Could Aboriginal cat-hunting be the key to saving the bilby?

Updated September 16, 2018 12:08:21

Photo: A feral cat hunting endangered wildlife — caught on infrared camera going into a bilby burrow. (Supplied: Kiwirrkurra IPA) Related Story: World’s largest fence to save native animal populations from feral cats

In the sandhills surrounding one of Australia’s most remote communities, bilby populations are stable, a stark contrast to dwindling numbers in other parts of the country.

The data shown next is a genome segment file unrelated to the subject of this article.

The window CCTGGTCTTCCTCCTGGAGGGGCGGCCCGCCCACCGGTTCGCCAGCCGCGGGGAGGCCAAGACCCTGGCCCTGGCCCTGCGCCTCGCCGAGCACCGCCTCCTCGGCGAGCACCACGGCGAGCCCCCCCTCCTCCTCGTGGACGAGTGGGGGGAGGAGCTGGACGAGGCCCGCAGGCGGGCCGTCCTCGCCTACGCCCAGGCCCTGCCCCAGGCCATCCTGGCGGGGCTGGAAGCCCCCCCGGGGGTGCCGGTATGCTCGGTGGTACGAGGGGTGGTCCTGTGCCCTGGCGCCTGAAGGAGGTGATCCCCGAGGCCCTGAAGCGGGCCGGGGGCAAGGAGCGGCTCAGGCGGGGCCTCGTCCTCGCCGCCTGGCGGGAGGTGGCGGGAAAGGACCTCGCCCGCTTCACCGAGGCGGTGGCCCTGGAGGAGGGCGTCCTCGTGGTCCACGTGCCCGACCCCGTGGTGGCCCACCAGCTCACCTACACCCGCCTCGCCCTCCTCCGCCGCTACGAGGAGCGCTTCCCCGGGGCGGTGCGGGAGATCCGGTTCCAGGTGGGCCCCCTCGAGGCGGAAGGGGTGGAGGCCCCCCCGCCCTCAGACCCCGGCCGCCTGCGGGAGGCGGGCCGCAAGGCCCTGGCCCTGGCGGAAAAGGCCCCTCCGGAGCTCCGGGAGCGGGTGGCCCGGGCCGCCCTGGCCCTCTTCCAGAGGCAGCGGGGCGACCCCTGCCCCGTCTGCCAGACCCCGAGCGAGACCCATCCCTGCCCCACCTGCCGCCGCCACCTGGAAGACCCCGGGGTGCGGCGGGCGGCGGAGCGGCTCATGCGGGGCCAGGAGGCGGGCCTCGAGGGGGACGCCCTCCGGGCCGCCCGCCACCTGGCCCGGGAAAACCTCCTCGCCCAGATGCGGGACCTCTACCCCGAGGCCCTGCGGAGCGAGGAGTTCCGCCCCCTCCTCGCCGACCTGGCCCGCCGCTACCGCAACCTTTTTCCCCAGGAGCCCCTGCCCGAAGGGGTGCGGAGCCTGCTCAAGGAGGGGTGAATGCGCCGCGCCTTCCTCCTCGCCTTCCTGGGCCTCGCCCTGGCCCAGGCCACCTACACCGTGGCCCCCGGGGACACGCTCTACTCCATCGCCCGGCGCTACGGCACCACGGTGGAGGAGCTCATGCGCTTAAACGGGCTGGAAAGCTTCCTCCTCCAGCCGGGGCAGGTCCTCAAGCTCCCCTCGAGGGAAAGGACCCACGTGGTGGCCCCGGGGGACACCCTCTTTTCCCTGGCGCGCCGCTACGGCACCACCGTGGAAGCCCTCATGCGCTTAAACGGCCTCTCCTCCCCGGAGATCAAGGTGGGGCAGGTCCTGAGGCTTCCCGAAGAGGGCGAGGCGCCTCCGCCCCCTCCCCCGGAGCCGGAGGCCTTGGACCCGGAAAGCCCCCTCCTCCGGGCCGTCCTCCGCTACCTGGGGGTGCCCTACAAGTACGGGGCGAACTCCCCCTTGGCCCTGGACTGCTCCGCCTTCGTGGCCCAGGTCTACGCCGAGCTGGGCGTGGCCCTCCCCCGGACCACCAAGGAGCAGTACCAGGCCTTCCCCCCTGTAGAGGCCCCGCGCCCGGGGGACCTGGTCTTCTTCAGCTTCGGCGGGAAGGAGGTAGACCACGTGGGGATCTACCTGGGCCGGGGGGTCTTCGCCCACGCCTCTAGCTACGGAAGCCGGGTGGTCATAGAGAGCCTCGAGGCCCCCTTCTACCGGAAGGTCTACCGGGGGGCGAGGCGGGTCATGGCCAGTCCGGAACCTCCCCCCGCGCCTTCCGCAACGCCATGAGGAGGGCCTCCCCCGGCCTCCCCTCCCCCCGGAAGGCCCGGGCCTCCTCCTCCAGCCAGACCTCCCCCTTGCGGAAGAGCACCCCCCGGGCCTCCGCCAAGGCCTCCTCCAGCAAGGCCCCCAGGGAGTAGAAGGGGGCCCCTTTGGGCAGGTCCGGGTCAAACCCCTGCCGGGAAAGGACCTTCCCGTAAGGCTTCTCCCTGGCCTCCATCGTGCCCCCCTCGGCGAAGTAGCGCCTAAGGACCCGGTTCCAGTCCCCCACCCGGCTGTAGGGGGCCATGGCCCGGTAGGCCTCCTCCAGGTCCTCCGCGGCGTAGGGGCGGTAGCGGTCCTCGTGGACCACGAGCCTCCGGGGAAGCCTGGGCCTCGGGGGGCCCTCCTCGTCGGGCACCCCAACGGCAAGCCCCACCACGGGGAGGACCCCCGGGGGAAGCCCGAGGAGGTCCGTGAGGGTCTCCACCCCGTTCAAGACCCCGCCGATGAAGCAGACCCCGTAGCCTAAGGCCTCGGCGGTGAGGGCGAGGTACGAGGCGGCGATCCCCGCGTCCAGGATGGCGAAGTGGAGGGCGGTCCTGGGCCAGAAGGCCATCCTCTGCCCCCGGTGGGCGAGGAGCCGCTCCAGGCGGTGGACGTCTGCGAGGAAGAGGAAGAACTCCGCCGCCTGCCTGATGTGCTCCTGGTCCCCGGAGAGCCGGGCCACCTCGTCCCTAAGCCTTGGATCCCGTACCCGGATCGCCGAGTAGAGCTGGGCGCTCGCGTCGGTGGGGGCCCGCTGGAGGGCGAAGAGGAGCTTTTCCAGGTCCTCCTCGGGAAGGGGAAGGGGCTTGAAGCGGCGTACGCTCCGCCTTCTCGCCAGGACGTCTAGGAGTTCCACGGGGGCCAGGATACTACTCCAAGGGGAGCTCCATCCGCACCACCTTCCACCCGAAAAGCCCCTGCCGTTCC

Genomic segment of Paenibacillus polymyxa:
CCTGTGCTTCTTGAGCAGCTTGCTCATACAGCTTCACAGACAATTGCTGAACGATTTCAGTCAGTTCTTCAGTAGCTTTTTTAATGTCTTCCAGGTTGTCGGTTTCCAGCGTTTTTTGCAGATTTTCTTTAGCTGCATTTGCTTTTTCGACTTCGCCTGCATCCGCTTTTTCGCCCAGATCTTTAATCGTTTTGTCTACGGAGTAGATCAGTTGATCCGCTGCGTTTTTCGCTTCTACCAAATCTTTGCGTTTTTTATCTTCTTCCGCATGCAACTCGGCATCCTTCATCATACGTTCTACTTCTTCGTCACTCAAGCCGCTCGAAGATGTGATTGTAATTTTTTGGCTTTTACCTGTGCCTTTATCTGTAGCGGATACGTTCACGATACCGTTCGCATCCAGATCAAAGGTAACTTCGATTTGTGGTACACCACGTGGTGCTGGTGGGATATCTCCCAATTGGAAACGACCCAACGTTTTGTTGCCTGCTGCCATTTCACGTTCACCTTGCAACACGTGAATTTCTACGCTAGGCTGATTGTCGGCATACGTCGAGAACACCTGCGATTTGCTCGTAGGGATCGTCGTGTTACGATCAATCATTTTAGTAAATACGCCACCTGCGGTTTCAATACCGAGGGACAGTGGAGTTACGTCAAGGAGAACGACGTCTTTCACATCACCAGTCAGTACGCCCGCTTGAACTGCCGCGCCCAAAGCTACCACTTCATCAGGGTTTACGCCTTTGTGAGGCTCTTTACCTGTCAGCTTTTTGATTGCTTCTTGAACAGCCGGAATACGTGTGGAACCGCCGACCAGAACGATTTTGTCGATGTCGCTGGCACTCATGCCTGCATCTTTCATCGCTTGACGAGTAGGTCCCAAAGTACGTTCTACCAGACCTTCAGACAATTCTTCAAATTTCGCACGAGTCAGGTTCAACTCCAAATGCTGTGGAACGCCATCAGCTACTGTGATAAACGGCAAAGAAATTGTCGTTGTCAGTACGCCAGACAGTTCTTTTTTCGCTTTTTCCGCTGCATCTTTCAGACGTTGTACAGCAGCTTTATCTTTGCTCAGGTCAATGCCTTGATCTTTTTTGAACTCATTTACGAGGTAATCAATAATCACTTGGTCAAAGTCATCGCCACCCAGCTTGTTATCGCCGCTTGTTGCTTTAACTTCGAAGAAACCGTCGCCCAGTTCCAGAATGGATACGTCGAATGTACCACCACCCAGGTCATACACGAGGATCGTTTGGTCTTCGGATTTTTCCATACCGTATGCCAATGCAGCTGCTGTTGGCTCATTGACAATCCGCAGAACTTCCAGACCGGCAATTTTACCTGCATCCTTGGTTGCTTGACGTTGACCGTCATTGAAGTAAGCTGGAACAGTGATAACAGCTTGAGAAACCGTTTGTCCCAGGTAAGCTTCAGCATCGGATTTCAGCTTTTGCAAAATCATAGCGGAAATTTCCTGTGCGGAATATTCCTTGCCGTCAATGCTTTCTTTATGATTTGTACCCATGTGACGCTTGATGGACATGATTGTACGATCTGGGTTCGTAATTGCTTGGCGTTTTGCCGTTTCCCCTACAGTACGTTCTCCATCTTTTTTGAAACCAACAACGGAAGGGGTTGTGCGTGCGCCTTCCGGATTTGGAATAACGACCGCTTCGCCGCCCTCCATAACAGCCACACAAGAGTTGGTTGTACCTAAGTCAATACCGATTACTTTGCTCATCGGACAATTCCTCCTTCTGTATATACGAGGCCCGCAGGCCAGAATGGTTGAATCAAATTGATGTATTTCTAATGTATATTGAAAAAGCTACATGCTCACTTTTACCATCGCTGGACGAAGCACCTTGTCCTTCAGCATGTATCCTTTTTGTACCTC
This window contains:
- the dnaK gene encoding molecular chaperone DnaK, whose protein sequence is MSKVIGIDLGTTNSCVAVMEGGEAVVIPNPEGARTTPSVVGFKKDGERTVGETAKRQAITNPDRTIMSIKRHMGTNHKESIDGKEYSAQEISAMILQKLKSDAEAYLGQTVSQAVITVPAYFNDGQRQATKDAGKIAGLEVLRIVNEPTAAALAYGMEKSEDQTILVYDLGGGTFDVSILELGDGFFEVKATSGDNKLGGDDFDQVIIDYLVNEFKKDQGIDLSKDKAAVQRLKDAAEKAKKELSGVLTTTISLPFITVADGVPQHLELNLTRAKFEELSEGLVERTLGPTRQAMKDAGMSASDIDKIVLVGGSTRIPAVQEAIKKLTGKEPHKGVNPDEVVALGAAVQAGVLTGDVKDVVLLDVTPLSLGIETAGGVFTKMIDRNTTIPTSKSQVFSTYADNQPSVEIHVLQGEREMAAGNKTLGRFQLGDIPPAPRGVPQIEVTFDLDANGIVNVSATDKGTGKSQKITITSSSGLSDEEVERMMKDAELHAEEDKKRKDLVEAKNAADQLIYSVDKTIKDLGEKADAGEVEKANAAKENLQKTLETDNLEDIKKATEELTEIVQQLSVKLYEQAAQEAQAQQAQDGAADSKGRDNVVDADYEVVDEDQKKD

Now a leading biologist says Kiwirrkurra’s strong traditions of cat hunting and fire management are literally making the difference between life and death for the region’s bilbies.

In the window of Kiwirrkurra’s only shop, there’s an unusual sign – an offer of $100 to catch and kill a feral cat.

“Over the last four years that we’ve been recording numbers, we’re up to 100 cats. That’s animals that people have either caught in their own time or caught on ranger trips,” Kate Crossing from the Kiwirrkurra Indigenous Protection Authority said.

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